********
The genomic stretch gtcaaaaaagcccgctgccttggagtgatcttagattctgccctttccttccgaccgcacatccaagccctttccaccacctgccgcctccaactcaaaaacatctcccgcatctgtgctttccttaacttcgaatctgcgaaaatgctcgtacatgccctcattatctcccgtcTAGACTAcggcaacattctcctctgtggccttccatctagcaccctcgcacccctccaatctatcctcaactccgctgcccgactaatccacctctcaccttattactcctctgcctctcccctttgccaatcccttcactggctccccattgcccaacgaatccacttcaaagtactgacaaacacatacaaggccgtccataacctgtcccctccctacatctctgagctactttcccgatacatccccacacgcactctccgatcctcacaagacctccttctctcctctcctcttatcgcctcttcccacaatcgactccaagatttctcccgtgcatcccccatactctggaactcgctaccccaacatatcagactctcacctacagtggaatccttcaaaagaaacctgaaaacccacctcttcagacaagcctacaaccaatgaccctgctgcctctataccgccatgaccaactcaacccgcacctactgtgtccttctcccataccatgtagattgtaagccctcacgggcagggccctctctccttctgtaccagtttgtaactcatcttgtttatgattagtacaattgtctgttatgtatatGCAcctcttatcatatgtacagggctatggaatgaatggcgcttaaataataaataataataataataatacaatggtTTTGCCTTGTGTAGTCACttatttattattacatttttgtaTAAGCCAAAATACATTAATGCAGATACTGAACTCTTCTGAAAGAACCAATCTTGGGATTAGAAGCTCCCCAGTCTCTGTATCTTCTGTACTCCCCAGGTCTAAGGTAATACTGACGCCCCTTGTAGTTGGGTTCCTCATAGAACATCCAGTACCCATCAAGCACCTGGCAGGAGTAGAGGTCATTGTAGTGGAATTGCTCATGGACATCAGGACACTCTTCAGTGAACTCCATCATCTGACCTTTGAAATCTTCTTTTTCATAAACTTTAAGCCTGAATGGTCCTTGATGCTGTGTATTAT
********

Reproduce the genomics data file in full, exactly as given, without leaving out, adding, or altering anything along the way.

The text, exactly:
The genomic stretch gtcaaaaaagcccgctgccttggagtgatcttagattctgccctttccttccgaccgcacatccaagccctttccaccacctgccgcctccaactcaaaaacatctcccgcatctgtgctttccttaacttcgaatctgcgaaaatgctcgtacatgccctcattatctcccgtcTAGACTAcggcaacattctcctctgtggccttccatctagcaccctcgcacccctccaatctatcctcaactccgctgcccgactaatccacctctcaccttattactcctctgcctctcccctttgccaatcccttcactggctccccattgcccaacgaatccacttcaaagtactgacaaacacatacaaggccgtccataacctgtcccctccctacatctctgagctactttcccgatacatccccacacgcactctccgatcctcacaagacctccttctctcctctcctcttatcgcctcttcccacaatcgactccaagatttctcccgtgcatcccccatactctggaactcgctaccccaacatatcagactctcacctacagtggaatccttcaaaagaaacctgaaaacccacctcttcagacaagcctacaaccaatgaccctgctgcctctataccgccatgaccaactcaacccgcacctactgtgtccttctcccataccatgtagattgtaagccctcacgggcagggccctctctccttctgtaccagtttgtaactcatcttgtttatgattagtacaattgtctgttatgtatatGCAcctcttatcatatgtacagggctatggaatgaatggcgcttaaataataaataataataataataatacaatggtTTTGCCTTGTGTAGTCACttatttattattacatttttgtaTAAGCCAAAATACATTAATGCAGATACTGAACTCTTCTGAAAGAACCAATCTTGGGATTAGAAGCTCCCCAGTCTCTGTATCTTCTGTACTCCCCAGGTCTAAGGTAATACTGACGCCCCTTGTAGTTGGGTTCCTCATAGAACATCCAGTACCCATCAAGCACCTGGCAGGAGTAGAGGTCATTGTAGTGGAATTGCTCATGGACATCAGGACACTCTTCAGTGAACTCCATCATCTGACCTTTGAAATCTTCTTTTTCATAAACTTTAAGCCTGAATGGTCCTTGATGCTGTGTATTAT